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Laying out a lifelong love of letters

UNTIL recently, I thought of my father as your basic pen-and-pencil type of guy. Give him a sheet of paper and some kind of gilded, expensive writing utensil, and he happily will compose pages of fine prose. Although I just am beginning to realize and appreciate this now, I gained early exposure to my father's penchant for handwritten communication.

When my sister and I were kids, we'd leave this ridiculous plate of goodies for Santa Claus every Christmas, along with a characteristically dramatic epistle to the Jolly Man himself: Dear Santa, We love you. Eat the cookies. Write back soon. Love, the Girls.

The next morning, we'd rush from our bedrooms to discover the empty plate and -- gasp! -- Santa's reply to our note, neatly rolled up and tied with a ribbon. OK, so Santa's handwriting slanted in exactly the same direction as my father's, but there were extra curlicues on all the capital letters, which made the whole thing legit.

That note, in fact, was enough to silence the whole Santa: Fact or Fiction? controversy that rocked the schoolyard every year. No kid could argue with our mountain of physical evidence. Armed with an actual sample of the elusive St. Nick's penmanship, my sister and I remained staunch supporters of the whole Christmas mystery, convincing other kids to "keep the dream alive" for just a little longer.

Over the years, we got hip to the nuances of my father's handwriting -- the bold strokes, sloping capitals, and the funny, old-fashioned way he formed the letter F. At some point, our notes from Santa became typewritten confections on tissue-thin paper: Dear Girls, Santa's hands are too cold to hold a pen. I borrowed your Daddy's typewriter. Merry Christmas. It was pure genius. Only the handwritten signature betrayed who had been the letter's real author. True to childhood innocence, however, my sister and I never suspected a thing. It took us a few years to figure out what really was going on. In the interim, we enjoyed the best Christmases.

I know what you're thinking -- it's October, moron. Unless your name is Tiny Tim, spare us the sappy Yuletide memories. Ordinarily I'd agree with you and clam up, but there's good reason behind my nostalgic ramblings. You see, a few weeks ago I logged onto my Simeon e-mail account and found a very interesting note in my box. It was from my father, and amounted to his first-ever attempt at electronic correspondence. After much consternation, and many fountain pens, he finally had decided to invest in a personal computer.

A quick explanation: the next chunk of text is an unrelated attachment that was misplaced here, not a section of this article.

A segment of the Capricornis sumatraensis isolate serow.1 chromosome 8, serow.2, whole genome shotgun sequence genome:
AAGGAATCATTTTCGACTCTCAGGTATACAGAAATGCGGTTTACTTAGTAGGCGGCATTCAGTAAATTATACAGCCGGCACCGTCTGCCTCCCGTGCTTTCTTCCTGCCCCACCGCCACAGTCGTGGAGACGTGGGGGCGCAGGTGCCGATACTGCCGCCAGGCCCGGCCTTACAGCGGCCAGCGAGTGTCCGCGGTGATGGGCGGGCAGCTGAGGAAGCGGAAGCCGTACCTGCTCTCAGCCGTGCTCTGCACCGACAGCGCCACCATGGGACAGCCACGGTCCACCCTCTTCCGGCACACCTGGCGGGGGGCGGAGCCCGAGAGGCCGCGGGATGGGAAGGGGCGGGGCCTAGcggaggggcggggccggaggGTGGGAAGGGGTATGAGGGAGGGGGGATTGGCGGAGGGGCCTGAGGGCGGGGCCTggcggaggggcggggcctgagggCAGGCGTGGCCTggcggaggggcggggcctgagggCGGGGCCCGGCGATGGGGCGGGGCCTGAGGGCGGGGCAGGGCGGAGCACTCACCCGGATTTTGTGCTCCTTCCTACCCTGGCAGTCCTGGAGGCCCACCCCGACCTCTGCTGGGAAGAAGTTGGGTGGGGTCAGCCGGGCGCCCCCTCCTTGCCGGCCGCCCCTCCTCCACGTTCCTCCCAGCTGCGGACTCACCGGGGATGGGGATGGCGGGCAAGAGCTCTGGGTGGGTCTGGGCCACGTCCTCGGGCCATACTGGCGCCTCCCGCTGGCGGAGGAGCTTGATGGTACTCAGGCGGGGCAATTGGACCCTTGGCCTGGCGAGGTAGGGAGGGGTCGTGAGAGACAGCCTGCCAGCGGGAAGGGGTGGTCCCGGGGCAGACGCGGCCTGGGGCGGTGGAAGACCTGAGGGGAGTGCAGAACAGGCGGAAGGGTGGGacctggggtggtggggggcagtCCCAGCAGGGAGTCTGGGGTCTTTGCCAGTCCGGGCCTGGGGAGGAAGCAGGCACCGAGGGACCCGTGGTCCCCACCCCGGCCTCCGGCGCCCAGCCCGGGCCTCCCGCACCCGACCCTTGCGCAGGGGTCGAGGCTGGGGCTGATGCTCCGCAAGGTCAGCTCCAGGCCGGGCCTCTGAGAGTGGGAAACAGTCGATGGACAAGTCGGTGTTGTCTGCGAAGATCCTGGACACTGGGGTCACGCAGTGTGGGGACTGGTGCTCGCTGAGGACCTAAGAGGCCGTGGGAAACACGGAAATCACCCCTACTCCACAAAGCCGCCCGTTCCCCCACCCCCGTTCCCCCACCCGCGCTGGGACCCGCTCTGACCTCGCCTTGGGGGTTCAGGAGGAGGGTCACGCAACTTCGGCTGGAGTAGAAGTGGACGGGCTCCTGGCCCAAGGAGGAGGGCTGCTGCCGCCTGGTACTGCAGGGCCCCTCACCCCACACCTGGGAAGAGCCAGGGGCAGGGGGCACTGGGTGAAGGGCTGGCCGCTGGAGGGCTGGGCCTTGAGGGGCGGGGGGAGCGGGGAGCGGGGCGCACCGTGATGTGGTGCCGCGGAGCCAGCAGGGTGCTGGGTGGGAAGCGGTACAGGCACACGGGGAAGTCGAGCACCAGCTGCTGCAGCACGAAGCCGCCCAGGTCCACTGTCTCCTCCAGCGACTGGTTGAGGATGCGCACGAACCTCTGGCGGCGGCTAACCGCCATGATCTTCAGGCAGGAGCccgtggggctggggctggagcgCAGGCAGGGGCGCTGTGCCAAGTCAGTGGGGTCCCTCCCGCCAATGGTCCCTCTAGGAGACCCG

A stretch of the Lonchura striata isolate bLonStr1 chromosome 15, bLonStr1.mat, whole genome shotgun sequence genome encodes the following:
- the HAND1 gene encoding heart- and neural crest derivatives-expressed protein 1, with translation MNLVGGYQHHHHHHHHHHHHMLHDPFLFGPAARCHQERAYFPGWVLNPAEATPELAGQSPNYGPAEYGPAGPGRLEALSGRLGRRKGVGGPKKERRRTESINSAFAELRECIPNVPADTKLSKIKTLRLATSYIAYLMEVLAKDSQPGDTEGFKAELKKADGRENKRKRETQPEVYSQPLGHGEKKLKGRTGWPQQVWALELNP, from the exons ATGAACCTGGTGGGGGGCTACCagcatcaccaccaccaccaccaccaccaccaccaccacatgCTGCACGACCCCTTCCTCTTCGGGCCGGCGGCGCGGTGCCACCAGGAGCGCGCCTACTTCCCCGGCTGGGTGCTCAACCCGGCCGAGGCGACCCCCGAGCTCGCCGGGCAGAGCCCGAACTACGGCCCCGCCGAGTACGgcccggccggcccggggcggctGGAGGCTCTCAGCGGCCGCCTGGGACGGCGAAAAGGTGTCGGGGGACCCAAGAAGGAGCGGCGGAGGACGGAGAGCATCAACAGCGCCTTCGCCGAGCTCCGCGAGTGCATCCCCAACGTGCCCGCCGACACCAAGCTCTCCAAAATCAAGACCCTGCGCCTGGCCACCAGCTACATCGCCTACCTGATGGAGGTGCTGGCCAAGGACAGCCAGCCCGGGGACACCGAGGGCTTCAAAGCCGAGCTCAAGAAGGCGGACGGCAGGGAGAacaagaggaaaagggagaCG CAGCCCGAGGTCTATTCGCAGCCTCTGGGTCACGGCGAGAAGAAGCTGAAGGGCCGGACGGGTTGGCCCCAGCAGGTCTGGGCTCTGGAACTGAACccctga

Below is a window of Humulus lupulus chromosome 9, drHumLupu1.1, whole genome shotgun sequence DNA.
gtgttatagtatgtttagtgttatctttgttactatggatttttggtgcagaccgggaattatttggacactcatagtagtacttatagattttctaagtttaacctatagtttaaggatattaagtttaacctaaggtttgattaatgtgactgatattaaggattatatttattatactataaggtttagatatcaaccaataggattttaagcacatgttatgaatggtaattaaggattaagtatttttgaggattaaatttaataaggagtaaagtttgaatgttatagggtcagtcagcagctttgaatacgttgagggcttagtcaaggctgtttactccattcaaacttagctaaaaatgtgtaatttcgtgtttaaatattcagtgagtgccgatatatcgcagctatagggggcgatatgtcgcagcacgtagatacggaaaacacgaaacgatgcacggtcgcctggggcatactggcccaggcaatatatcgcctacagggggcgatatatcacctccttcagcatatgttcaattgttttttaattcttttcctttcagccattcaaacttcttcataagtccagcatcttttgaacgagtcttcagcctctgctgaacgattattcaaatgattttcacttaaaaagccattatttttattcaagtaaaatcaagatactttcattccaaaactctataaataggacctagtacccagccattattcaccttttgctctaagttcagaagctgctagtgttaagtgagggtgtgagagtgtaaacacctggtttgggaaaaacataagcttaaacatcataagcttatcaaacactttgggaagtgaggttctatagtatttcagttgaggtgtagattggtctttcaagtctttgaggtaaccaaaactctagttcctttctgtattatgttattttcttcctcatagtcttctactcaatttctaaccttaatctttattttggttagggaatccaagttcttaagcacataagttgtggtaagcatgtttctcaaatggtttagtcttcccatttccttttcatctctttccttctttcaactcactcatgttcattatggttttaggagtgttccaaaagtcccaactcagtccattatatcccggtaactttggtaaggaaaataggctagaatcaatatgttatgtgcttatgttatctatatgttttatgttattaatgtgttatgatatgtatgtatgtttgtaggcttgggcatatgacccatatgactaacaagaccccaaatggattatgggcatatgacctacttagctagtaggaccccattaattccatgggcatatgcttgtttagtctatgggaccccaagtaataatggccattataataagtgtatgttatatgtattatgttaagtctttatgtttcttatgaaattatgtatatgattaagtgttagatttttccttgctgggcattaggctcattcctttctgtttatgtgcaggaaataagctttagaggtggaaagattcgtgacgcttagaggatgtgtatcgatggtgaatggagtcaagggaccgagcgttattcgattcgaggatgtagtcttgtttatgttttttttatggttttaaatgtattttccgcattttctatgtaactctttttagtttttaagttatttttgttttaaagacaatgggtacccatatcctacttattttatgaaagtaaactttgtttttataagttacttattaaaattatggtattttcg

Stunned, I finished the rest of his note, then scrolled up to re-read it from the beginning. Yep -- the tone was the same as I remembered from all those long-ago notes that now filled my childhood scrapbooks. The information superhighway finally had reached my father's doorstep. As much as I welcomed his leap into the digital blue yonder, however, getting that e-mail amounted to a sad moment for me. With e-mail being such a convenient system of communication, I realized I wouldn't be receiving many more handwritten notes from home.

Call me old-fashioned, but there's something about snail mail. I love going to the mailbox and taking out a generous handful of letters from friends and family. It's just so much more personal than electronic communication. There's an intimate quality attached to the act of writing a thoughtful note to a particular loved one. You have to take time, choose the right words, maybe even use the good stationary. You have to think about the person to whom you're writing, and craft your words with care.

Reading a handwritten note has its benefits, as well. As you peruse the text, your eye attunes itself to the other person's handwriting. By the end, you know how she crosses her Ts, how her pen luxuriates in the slope of a capital L, and loops the singular penstroke that forms a lower-case E. Such familiarity lends an inexplicable sense of knowing to the act of reading even the simplest note.

On the other side of the coin, electronic correspondence has too much room for cutting corners. While the immediacy of the computer screen ensures more continuous contact with people over a wide geographic area, the quality of correspondence often is more superficial. It's just too easy to compose slap-dash letters, to write something without crafting the words. In addition, I've noticed that people make more spelling and grammatical errors in e-mails than in handwritten notes. For some reason, it's like the rules of punctuation, syntax, and capitalization suspend themselves in cyberspace.

Truly, e-mail is a valuable tool for contacting people quickly, but we should not get too used to it. I encourage everyone to take some time out and write a letter by hand. The University Bookstore has a whole rack of postcards; buy a couple and send them out. I guarantee you'll find yourself spending more time to communicate in meaningful ways.

(Kiki Petrosino's column usually appears Wednesdays in The Cavalier Daily.)


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